United States or Canada, postage prepaid, for 10 cents a copy. Address The
Oregonlan. Portland, Or.
The wife of ex-Governor Sprague. of
Rhode Island, was liis sister. Another
slBter Is the widow of the late Colonel
Whoator, of Washington. Weed is re
puted to be-wealthy. He leaves a widow
and two children.
Weed was about 32 years old and Riley
is 28. The latter says he was a bank clerk.
He said they had been chums since child
hood. Both had met with reverses, and
while discussing their 111 success In Boston
last Sunday, they decided to commit sui
cide together.
Was About to Start for Portland to
Work. on Fraud Cases.
DENVER. Dec 28. Michael A. Meyen
dorff, special agent of the United States
General Land Office, took strychnine. It is
believed, with suicidal Intent today. A po
lice surgeon succeeded in counteracting
the effects of the poison.
Meyendorff had grown despondent be
cause of Ill-health and upon the failure of
a woman, a friend, to respond to his re
quest to call on him. appeared greatly
depressed. After asking a barber who
had started to shave him to cut his throat
and later requesting a revolver th which
to blow out his- brains, which was refused
him, Meyendorff took tho poison.
Meyendorff- has been in the service of
the United" States.. Government since the
olose of theCivil War. He is a nephew of
General Meyendorff. now in command of
a Russian division In the war with Japan.
Meyendorff had made arrangements to
leave this afternoon for Portland, Or., to
do special work in the land fraud cases
on the Coasts
(Michael A. Meyendorff, the special
agent of the General Land Office, who
attempted to commit suicide In Denver
yesterday, is between CO and 65 years
of age and was appointed to his pres
ent position from New York City in
December, 1S97. He is a veteran of the
Civil War and has had a most inter
esting and picturesque career. His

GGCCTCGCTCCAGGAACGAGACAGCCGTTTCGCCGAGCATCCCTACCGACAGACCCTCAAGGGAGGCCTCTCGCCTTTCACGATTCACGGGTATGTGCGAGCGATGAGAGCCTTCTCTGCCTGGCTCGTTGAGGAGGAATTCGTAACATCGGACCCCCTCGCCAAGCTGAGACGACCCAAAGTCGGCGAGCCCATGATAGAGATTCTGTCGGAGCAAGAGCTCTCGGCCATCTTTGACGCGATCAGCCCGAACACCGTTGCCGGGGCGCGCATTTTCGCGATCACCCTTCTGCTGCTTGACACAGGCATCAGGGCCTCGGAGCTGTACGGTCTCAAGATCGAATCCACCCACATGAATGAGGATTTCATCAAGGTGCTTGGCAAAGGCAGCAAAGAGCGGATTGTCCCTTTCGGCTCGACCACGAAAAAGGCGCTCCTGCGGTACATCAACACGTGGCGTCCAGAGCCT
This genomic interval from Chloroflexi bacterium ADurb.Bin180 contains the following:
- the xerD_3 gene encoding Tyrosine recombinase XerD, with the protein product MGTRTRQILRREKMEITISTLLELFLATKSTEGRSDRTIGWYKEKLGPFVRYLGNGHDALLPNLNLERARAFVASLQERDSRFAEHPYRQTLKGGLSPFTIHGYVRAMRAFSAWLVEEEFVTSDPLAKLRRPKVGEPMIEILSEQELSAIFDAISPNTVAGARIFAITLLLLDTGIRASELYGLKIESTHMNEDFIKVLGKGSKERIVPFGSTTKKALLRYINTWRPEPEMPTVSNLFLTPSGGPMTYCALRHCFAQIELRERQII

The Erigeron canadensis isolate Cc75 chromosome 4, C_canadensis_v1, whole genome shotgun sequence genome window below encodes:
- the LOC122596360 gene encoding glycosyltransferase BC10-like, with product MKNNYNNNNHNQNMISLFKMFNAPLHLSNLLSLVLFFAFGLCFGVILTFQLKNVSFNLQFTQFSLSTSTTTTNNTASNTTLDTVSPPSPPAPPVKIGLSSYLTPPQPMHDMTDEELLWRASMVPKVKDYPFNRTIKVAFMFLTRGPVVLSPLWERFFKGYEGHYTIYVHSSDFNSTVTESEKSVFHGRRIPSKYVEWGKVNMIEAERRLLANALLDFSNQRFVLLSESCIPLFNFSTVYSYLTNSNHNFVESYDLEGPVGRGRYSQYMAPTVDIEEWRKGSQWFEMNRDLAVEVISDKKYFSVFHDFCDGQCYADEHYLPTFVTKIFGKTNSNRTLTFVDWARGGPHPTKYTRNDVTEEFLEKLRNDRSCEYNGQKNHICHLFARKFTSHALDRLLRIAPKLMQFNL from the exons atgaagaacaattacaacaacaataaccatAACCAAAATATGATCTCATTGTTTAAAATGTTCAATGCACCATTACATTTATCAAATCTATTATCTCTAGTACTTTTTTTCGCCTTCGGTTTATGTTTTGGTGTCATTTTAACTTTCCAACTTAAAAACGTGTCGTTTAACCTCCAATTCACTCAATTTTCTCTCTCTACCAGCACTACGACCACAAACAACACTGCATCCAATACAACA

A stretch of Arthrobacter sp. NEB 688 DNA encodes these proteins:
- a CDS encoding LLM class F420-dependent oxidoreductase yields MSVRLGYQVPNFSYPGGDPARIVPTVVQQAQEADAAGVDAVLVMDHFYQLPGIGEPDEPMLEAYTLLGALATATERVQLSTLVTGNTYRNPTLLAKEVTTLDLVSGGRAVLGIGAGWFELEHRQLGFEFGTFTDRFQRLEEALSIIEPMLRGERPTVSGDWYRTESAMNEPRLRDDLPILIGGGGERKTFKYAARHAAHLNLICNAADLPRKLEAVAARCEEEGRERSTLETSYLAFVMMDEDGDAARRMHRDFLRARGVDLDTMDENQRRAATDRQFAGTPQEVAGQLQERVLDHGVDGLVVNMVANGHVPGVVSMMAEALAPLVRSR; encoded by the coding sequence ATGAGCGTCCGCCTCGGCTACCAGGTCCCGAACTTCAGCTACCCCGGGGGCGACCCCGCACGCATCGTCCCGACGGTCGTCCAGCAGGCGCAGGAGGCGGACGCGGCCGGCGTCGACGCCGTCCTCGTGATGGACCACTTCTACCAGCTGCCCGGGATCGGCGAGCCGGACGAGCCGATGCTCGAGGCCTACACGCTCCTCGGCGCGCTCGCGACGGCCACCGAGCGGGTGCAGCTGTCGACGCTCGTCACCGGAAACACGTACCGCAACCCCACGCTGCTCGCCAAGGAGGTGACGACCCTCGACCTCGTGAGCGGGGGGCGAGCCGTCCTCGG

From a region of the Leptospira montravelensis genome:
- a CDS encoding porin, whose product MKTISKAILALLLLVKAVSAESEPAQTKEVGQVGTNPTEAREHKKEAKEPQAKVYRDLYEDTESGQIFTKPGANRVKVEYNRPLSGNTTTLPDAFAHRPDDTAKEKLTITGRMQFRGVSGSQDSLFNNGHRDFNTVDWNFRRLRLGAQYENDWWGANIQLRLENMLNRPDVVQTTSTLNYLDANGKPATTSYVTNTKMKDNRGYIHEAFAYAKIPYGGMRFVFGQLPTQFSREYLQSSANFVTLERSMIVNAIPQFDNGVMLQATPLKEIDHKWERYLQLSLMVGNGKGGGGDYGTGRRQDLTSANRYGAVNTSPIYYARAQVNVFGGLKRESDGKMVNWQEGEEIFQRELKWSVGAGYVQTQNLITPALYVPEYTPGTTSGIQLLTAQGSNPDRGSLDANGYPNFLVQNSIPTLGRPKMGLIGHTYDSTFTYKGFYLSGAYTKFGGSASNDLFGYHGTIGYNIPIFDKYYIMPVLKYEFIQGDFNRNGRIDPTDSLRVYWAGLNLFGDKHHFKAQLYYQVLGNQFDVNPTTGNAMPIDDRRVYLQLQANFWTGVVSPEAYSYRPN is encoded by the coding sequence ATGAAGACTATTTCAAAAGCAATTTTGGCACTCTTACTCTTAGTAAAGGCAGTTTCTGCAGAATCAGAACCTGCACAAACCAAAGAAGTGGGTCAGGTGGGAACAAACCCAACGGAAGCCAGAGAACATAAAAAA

family is a distinguished one in Rus
sia, where he was born and educated.
About 1S61 he became involved in a
political conspiracy and was sentenced
to Siberia for life. President Lincoln
become interested in his case and as a
result he was liberated from Siberia at
the sharp request of Mr. Lincoln. Mr.
Meyendoift immediately came to this
country and was given a commission
in the Union Army, serving with dis
tinction until the close of the war. He
wasy a specials peotege of President
Lincoln's, and at the conclusion of
hostilities he was given a department
al position. Since his appointment as a
special agent of the Land Office he
has rendered important service in that
department and Is very highly es
teemed. Ifb stopped over in Denver on
his way to Portland to work under
Colonel A R. Greene in developing the
land fraud cases.)
Last Seen Alive She Was Drinking
With Three Companions.
NEW YORK. Dec 2S. The young
woman "who was found dead In River
side Drive last Monday, and who it
was first thought was a victim of
starvation and exposure, came to her
death by violence, according to the
report of Coroner's Physician Weston,
who performed an autopsy on the body
today. Death was directly due to a
broken neck. .Dr. Weston-' says she
may have been murdered or her in
juries " may have been .wholly acci
dental. The body has riqt" yet been